If you get the To continue watching press "Allow" just wait a few seconds and close the popup from the "X"

Courting • 1990 • episode "11/12" Trials of Life

Category: Nature
Download:

This edition looks at the various methods employed by species to attract a mate, including whales that sing "songs", hamsters that emit an odour, and manakins that do acrobatic dances.

Trials of Life • 1990 • 13 episodes •

Arriving

An examination of the diverse techniques employed by animals to disperse and protect offspring.

1990 • Nature

Growing Up

For animals, there is no greater challenge than surviving the vulnerable first years of life. This episode demonstrates that nature's solutions are as varied as those in human society.

1990 • Nature

Finding Food

The search for food in the animal world. With leaves defended by poisons and seeds clad in thorns, animals fight back in very innovative ways.

1990 • Nature

Hunting and Escaping

Life-and-death duels are fought daily in the wild: an orchid turns out to be a predator, killer whales ambush sea lions and chimps pursue colobus monkeys.

1990 • Nature

Finding the Way

How animals ranging from albatrosses to ants can navigate themselves over long distances.

1990 • Nature

Home Making

How all animal architects aim to keep both the elements and intruders at bay through features that include defensive moats.

1990 • Nature

Living Together

Examining some of the weird relationships that develop between species, from birds that relieve clients of hangers-on to hermit crabs that enlist stinging anemones to repel octopuses.

1990 • Nature

Fighting

How many animals - including zebras, moose and stalk-eyes flies - assess their opponents' fighting prowess before making an attack that risks injury or death.

1990 • Nature

Friends and Rivals

From vampire bats to baboons, Sir David Attenborough investigates the importance of recognising friends and respecting the power of rivals throughout the animal kingdom.

1990 • Nature

Talking to Strangers

From the love songs of fish to the flashes of millions of tiny beetles, Sir David Attenborough examines methods of communication used by animals.

1990 • Nature

Courting

This edition looks at the various methods employed by species to attract a mate, including whales that sing "songs", hamsters that emit an odour, and manakins that do acrobatic dances.

1990 • Nature

Continuing the Line

A look at the many and varied ways in which animals procreate in order to ensure that their genes are passed on to the next generation.

1990 • Nature

Once More into the Termite Mound

The inside of a termite mound proved especially challenging for Attenborough: it was so cramped that he could only face in one direction. He therefore had to slowly crawl backwards out of shot when performing re-takes.

1990 • Nature

You might also like

It Takes Too

It may take two to make a baby - but not necessarily two to bring it up. So what makes a parent decide to stay or go? Especially if that parent is a dad. From the California mouse mother who has to kickstart her partner's paternal instincts, to Adelie penguin parents who can't leave their eggs alone for five minutes; from cheetah mums practicing promiscuity to keep the dads on side, to flamingo parents both producing milk for their young. We see just how far these incredible parents go in order to protect and nurture as many offspring as possible through to adulthood.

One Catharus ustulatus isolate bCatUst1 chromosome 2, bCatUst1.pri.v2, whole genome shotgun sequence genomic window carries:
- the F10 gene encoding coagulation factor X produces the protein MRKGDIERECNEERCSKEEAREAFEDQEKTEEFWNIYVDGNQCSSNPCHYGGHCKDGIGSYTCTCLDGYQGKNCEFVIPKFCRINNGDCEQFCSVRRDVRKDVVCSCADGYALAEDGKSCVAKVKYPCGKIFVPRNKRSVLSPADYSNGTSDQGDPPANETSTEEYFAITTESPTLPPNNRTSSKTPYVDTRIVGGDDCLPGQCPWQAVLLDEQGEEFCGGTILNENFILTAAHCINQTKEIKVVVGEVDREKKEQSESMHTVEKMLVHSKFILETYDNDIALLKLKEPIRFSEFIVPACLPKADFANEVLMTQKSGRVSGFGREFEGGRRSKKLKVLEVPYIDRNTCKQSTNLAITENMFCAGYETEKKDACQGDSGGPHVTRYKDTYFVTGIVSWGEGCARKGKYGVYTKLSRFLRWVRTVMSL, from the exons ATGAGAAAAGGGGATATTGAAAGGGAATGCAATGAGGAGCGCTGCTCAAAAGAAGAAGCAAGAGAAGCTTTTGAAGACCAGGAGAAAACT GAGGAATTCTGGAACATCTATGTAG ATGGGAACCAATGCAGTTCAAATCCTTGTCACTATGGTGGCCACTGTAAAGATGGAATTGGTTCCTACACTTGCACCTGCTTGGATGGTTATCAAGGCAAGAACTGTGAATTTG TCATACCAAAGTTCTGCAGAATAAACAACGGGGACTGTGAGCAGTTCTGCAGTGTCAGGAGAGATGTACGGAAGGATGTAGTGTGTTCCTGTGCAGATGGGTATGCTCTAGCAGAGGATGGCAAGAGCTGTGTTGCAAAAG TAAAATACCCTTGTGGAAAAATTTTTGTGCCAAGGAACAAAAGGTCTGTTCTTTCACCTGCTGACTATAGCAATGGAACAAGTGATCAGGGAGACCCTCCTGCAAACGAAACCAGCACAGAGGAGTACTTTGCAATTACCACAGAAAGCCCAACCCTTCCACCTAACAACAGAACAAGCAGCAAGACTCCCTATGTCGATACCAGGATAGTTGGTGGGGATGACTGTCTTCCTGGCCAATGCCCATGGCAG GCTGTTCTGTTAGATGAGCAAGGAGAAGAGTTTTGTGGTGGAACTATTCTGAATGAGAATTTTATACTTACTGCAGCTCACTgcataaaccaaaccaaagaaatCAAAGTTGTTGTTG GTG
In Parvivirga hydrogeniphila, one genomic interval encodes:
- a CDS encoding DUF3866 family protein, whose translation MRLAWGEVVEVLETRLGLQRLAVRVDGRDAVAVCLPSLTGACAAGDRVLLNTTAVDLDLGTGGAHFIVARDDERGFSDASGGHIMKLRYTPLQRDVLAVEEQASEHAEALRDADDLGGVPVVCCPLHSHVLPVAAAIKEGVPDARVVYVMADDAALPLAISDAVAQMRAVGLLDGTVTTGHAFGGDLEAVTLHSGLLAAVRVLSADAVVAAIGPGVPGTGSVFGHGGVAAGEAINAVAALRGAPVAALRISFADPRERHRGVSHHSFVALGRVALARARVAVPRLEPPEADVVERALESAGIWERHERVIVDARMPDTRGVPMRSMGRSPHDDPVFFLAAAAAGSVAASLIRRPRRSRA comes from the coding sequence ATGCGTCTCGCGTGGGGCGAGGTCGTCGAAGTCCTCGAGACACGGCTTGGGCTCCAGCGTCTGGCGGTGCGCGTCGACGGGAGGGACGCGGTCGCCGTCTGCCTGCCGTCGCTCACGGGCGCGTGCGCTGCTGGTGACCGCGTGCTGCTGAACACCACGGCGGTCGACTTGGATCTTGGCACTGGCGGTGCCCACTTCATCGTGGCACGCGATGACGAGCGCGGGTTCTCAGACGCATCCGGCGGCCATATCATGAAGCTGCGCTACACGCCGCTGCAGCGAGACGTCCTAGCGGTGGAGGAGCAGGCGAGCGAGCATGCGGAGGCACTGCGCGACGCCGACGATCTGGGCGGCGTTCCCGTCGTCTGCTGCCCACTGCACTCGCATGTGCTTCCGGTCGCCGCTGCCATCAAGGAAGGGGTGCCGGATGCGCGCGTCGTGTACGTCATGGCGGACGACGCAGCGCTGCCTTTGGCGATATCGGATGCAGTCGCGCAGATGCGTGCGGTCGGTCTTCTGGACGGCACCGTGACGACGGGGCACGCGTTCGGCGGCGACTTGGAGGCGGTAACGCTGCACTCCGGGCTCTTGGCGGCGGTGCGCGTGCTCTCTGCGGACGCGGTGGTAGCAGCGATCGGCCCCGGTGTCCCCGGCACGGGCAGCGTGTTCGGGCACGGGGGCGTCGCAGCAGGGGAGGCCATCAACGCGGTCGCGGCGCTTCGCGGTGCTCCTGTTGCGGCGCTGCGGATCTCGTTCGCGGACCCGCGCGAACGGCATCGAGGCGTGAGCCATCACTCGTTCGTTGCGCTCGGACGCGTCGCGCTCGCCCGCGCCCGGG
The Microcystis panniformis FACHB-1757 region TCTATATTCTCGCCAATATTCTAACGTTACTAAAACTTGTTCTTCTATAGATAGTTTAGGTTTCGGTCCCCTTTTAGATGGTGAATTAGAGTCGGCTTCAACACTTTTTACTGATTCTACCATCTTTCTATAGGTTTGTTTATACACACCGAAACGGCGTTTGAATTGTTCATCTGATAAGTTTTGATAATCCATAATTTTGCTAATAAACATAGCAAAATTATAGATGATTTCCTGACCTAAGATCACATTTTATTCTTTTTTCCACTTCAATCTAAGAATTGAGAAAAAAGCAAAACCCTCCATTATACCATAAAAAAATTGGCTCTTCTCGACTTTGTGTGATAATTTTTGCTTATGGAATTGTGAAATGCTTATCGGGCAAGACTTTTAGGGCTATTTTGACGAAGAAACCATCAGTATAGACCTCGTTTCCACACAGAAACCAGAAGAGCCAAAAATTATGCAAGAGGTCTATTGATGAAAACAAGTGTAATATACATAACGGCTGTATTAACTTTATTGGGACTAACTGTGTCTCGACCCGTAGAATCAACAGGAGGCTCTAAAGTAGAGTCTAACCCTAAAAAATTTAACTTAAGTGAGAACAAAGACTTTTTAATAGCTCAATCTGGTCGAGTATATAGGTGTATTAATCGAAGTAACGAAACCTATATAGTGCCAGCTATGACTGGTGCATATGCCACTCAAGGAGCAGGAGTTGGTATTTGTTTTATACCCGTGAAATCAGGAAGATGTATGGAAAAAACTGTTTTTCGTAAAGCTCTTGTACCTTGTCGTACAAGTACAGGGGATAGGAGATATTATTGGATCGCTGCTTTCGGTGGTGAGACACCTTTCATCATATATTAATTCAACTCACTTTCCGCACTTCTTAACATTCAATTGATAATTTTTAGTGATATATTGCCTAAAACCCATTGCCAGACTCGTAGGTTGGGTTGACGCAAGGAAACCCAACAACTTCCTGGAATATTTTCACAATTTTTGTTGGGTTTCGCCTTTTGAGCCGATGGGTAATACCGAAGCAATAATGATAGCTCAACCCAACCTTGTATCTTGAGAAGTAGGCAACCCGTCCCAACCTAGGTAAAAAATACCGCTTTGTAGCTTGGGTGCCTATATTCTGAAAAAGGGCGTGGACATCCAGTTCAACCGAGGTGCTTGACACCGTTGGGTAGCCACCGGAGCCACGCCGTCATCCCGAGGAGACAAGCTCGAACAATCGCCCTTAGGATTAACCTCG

2/3Animal Super Parents • 2015 • Nature

Collision

Climb to the top of erupting volcanoes and relive the devastation caused by earthquakes to discover how they created the Europe we know today.

2/3Birth of Europe • 2011 • Nature

Lost World

The series starts in North Africa, where two of the world's biggest predators once battled for supremacy. At 13m and seven tonnes, the carcharodontosaurus was a huge beast, a gigantic lizard-like carnivore with shark-like teeth over six inches long. It was an efficient hunter that would slash at its prey until it bled to death. But the discovery of an upper jaw in Morocco revealed an even bigger carnivorous killer - spinosaurus. Four metres longer than Tyrannosaurus rex, spinosaurus is thought to have been one of the biggest killers to ever walk the Earth. But unlike the meat-eating carcharodontosaurus, spinosaurus mainly ate fish, living and hunting almost exclusively in the water. Like all predators that share an environment, the two may once have had to compete for food. Planet Dinosaur takes a look at what one such deadly battle may have looked like and finds out which giant beast would have been most likely to survive a fight to the death.

1/6Planet Dinosaur • 2011 • Nature

Engadin: Switzerland's Wilderness

This documentary follows a spectacular pioneering story of nature preservation. Engadin was created 100 years ago and the wildlife left without human interference to re-populate the Alps first nature reserve. Now ibex, lynx and wolves are thriving in this pristine area.

2015 • Nature

Australia and Oceania

Visit the Bismarck Sea, a region forgotten by civilisation, where life goes on in harmony with nature as it has for thousands of years, untouched by the troubles of the modern world. You’ll dive amongst the eerie wrecks of WWII planes and ships, navigate darkness-shrouded caves and dodge swift-moving reef sharks.

Part 2The Magic of The Big Blue • 2011 • Nature

Origins

The Pleistocene Era, when packs of saber-tooths ruled. The arrival of the new cats; early snow leopards, cheetahs, and jaguars, marked a turning point in the evolutionary track. Their emergence as their innovative hunting techniques and physical advantages enable them to dominate their habitats.

1/3Age of Big Cats • 2018 • Nature